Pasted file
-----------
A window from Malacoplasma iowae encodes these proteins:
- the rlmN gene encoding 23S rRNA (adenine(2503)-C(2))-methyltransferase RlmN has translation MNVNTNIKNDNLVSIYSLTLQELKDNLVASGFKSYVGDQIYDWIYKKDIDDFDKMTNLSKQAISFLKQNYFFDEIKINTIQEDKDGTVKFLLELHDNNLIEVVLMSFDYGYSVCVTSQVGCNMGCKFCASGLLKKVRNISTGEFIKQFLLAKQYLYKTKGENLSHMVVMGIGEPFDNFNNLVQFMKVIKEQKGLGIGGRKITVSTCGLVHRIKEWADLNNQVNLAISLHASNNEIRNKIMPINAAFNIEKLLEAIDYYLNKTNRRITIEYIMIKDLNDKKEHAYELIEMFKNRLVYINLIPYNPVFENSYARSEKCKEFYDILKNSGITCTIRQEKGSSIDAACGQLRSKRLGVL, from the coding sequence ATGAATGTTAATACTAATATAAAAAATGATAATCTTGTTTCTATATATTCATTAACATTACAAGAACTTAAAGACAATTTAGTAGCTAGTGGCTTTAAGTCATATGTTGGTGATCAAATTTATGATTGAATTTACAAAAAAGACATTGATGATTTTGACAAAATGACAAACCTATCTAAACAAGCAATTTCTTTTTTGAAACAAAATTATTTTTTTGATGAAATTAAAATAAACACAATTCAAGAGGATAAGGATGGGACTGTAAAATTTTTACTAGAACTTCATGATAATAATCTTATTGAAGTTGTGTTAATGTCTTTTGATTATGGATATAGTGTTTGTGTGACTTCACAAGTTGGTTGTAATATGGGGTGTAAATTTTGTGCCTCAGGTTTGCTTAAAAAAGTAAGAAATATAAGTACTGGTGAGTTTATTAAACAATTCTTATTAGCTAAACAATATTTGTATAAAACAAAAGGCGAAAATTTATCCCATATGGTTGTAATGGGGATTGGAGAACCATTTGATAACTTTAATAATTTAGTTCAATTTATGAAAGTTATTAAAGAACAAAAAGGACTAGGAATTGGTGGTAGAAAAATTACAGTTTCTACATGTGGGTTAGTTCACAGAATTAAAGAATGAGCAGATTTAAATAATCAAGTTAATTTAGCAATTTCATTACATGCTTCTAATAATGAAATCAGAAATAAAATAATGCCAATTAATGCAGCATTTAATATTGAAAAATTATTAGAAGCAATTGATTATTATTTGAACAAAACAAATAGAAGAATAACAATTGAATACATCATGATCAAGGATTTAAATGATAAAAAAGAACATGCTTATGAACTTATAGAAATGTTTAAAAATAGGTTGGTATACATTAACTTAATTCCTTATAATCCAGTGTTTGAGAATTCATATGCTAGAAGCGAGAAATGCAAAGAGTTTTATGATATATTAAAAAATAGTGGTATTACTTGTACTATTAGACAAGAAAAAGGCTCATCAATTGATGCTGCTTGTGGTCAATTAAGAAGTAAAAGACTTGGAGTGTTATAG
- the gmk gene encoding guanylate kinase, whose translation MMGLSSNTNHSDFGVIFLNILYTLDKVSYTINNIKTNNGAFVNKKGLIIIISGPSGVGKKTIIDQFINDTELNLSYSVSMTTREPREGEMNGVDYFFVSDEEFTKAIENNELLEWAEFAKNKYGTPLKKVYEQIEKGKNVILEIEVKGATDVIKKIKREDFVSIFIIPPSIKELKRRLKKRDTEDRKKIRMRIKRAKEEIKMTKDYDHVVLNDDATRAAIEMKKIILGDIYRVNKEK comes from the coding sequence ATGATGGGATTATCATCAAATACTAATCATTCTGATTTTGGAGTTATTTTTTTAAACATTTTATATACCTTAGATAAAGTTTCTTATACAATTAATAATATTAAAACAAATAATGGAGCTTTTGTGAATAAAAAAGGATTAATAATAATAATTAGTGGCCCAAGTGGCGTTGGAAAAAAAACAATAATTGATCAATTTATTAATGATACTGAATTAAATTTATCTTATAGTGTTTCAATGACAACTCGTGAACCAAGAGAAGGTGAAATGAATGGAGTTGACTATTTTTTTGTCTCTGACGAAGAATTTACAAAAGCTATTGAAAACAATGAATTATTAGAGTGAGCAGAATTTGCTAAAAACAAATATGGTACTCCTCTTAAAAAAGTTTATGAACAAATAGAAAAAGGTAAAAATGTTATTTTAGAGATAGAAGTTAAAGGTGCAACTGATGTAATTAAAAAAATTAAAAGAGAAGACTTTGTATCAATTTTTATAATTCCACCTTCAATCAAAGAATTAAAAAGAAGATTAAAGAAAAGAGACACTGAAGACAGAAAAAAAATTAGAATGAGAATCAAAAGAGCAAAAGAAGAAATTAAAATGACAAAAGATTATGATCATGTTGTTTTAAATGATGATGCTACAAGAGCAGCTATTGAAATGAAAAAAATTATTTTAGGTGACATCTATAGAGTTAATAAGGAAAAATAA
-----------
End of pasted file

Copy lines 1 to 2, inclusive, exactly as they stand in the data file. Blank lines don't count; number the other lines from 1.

A window from Malacoplasma iowae encodes these proteins:
- the rlmN gene encoding 23S rRNA (adenine(2503)-C(2))-methyltransferase RlmN has translation MNVNTNIKNDNLVSIYSLTLQELKDNLVASGFKSYVGDQIYDWIYKKDIDDFDKMTNLSKQAISFLKQNYFFDEIKINTIQEDKDGTVKFLLELHDNNLIEVVLMSFDYGYSVCVTSQVGCNMGCKFCASGLLKKVRNISTGEFIKQFLLAKQYLYKTKGENLSHMVVMGIGEPFDNFNNLVQFMKVIKEQKGLGIGGRKITVSTCGLVHRIKEWADLNNQVNLAISLHASNNEIRNKIMPINAAFNIEKLLEAIDYYLNKTNRRITIEYIMIKDLNDKKEHAYELIEMFKNRLVYINLIPYNPVFENSYARSEKCKEFYDILKNSGITCTIRQEKGSSIDAACGQLRSKRLGVL, from the coding sequence ATGAATGTTAATACTAATATAAAAAATGATAATCTTGTTTCTATATATTCATTAACATTACAAGAACTTAAAGACAATTTAGTAGCTAGTGGCTTTAAGTCATATGTTGGTGATCAAATTTATGATTGAATTTACAAAAAAGACATTGATGATTTTGACAAAATGACAAACCTATCTAAACAAGCAATTTCTTTTTTGAAACAAAATTATTTTTTTGATGAAATTAAAATAAACACAATTCAAGAGGATAAGGATGGGACTGTAAAATTTTTACTAGAACTTCATGATAATAATCTTATTGAAGTTGTGTTAATGTCTTTTGATTATGGATATAGTGTTTGTGTGACTTCACAAGTTGGTTGTAATATGGGGTGTAAATTTTGTGCCTCAGGTTTGCTTAAAAAAGTAAGAAATATAAGTACTGGTGAGTTTATTAAACAATTCTTATTAGCTAAACAATATTTGTATAAAACAAAAGGCGAAAATTTATCCCATATGGTTGTAATGGGGATTGGAGAACCATTTGATAACTTTAATAATTTAGTTCAATTTATGAAAGTTATTAAAGAACAAAAAGGACTAGGAATTGGTGGTAGAAAAATTACAGTTTCTACATGTGGGTTAGTTCACAGAATTAAAGAATGAGCAGATTTAAATAATCAAGTTAATTTAGCAATTTCATTACATGCTTCTAATAATGAAATCAGAAATAAAATAATGCCAATTAATGCAGCATTTAATATTGAAAAATTATTAGAAGCAATTGATTATTATTTGAACAAAACAAATAGAAGAATAACAATTGAATACATCATGATCAAGGATTTAAATGATAAAAAAGAACATGCTTATGAACTTATAGAAATGTTTAAAAATAGGTTGGTATACATTAACTTAATTCCTTATAATCCAGTGTTTGAGAATTCATATGCTAGAAGCGAGAAATGCAAAGAGTTTTATGATATATTAAAAAATAGTGGTATTACTTGTACTATTAGACAAGAAAAAGGCTCATCAATTGATGCTGCTTGTGGTCAATTAAGAAGTAAAAGACTTGGAGTGTTATAG